The Survival and Patience of Job — Part III

On May 29, 1978, Ultramar fuel distributor Job Goudie from Springdale, Newfoundland was filling the gas tanks of a vessel in nearby Little Bay when an explosion occurred. The vessel owner, Rollie Weir, along with crewman, Ralph King, died in the inferno, but Job was blown overboard from the deck of the vessel and survived. He was badly burnt, with multiple bones broken along with many fractures, but thanks to the quick action of Bert and Leonard Dobbin from Little Bay, Job survived. This is part three of The Survival and Patience of Job


As the Dobbin brothers were preparing to install a television antenna on the roof of Bert’s house, they were aware that the Notre Dame had docked and that Job Goudie was fueling the vessel’s storage tanks with gasoline from his oil truck.

It was a regular event that they had witnessed many times before. In fact, Bert was one of Job’s customers and the two had talked several times, usually when Job was filling Bert’s oil tank with home heating fuel.

Running toward the beach to get a closer look at what had gone wrong, Bert and Leonard couldn’t see the wharf or the Notre Dame through the thick black smoke at first, but as they neared the water’s edge, they again heard a man’s voice calling out for help.

Arriving at the beach, Bert recognized the voice as that of Job and when the smoke lifted a little, he could see Job clinging to a piece of debris from the burning vessel.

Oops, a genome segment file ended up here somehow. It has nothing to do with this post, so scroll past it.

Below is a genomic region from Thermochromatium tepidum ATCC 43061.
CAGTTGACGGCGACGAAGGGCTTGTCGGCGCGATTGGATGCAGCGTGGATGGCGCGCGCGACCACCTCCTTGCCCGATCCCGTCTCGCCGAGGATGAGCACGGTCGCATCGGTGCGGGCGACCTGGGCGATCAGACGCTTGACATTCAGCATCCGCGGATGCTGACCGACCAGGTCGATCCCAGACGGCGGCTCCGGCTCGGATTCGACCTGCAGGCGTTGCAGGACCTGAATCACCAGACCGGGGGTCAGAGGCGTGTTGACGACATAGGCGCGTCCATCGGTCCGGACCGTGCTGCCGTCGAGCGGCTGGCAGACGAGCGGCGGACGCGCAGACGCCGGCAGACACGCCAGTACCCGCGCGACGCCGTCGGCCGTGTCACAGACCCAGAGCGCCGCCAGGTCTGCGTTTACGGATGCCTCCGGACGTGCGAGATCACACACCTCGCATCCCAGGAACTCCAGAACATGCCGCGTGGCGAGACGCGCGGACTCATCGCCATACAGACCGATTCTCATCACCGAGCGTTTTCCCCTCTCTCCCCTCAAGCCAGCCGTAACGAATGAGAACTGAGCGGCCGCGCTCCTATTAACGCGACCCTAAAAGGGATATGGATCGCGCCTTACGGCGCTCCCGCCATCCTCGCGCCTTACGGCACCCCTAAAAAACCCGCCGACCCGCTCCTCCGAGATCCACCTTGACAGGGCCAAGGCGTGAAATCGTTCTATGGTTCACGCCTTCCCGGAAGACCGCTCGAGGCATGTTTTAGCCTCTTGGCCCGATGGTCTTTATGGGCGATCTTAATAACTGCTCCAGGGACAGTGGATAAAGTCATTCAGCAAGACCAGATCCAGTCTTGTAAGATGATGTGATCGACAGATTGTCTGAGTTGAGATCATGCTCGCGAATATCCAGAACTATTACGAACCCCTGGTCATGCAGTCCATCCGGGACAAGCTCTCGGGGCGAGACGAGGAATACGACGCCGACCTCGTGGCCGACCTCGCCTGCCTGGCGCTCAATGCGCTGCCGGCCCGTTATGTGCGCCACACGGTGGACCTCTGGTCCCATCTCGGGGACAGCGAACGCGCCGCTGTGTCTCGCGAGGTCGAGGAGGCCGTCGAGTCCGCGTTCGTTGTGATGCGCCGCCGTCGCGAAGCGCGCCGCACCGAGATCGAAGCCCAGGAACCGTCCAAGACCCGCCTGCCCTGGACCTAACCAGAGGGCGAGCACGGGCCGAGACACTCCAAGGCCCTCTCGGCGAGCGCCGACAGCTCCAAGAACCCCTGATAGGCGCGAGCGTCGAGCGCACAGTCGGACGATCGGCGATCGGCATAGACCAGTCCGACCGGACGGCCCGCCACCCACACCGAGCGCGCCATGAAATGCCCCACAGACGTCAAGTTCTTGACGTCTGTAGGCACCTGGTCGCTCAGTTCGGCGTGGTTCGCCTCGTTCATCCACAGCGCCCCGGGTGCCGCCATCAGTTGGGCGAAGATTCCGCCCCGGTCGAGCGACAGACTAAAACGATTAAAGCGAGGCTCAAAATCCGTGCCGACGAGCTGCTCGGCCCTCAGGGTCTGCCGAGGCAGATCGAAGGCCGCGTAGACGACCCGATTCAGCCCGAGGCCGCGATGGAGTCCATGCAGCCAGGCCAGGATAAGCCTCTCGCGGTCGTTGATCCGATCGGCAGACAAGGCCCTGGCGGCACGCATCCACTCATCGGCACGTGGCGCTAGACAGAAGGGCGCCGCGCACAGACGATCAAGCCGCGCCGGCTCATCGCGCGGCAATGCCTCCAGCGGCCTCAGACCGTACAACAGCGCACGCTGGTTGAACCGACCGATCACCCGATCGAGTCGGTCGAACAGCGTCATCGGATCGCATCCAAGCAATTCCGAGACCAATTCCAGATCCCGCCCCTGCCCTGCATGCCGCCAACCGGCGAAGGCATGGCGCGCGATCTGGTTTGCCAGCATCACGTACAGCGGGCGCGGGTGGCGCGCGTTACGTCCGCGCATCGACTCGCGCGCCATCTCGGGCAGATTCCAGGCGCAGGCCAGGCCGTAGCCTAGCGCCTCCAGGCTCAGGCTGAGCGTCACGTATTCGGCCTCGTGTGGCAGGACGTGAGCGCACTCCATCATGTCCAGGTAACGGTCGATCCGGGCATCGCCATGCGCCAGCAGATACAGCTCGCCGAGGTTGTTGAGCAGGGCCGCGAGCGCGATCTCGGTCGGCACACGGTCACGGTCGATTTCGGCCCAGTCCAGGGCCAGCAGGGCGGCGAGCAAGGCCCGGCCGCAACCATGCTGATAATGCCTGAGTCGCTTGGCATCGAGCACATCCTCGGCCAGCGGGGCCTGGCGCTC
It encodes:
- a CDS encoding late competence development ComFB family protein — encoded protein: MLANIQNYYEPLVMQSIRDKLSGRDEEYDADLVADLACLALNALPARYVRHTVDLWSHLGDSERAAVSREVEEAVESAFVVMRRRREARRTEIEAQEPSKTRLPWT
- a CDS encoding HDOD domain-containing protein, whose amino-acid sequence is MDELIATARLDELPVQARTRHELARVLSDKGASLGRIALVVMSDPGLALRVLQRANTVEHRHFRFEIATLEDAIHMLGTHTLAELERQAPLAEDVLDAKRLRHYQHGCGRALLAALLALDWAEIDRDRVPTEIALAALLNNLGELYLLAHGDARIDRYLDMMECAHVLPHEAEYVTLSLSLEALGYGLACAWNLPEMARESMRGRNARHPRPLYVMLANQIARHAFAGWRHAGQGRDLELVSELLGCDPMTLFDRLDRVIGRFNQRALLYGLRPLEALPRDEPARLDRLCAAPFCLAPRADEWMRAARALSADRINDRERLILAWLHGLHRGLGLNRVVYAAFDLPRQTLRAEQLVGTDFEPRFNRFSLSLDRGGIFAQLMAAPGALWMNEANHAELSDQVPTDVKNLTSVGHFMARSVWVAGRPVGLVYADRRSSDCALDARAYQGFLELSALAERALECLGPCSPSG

Bert instantly knew that Job’s survival depended on him and Leonard because there was no one else around. That’s when another in the series of miraculous events that culminated in Job’s rescue occurred.

The brothers noticed an overturned punt (rowboat) that was hauled up on the beach nearby. Bert, age 23 and Leonard, 19, were in good physical condition and grabbed the boat, up-righted it and quickly brought it to the water. Bert jumped in the punt, but there were no oars to row the boat, so Leonard held on to the painter and pushed the punt as hard as he could to propel it away from the beach toward Job.

Bert Dobbin sits in his living room at home in Little Bay, Newfoundland

The maneuver worked well, as if the brothers had rehearsed it a dozen times. Fortunately, with Leonard’s super-hard push, the boat made it all the way out to where Job was struggling to keep his head above water.

Also fortunate was the fact the punt had an extra long painter and Leonard was still able to hold on to the rope, although he had to wade out in the water to allow the boat get close enough to Job so Bert could reach him.

As he drew closer, Bert could tell that Job was barely conscious. At the time, he had no way of knowing the extent of Job’s injuries, but he knew that coming out of the middle of a massive explosion, it would be pointless to try and get Job over the side of the punt because he would probably do more harm than good.

So, he did the only thing he could, he leaned over the stern of the punt as far as he could and managed to get Job facing directly in front of him. Bert then hooked his arms underneath Job’s arms and pulling Job close towards him, he shouted at Leonard to start pulling the punt in to the beach.

It wasn’t a delicate or fancy way to do it, but it worked.

Leonard Dobbin

As Leonard pulled the boat, Bert dragged Job through the water until they reached shore. Leonard pulled the boat as tightly to the rocks as he could and then gave his brother a hand in getting Job from the ocean, hauling him to a place on the beach where he could be as comfortable as possible under the circumstances.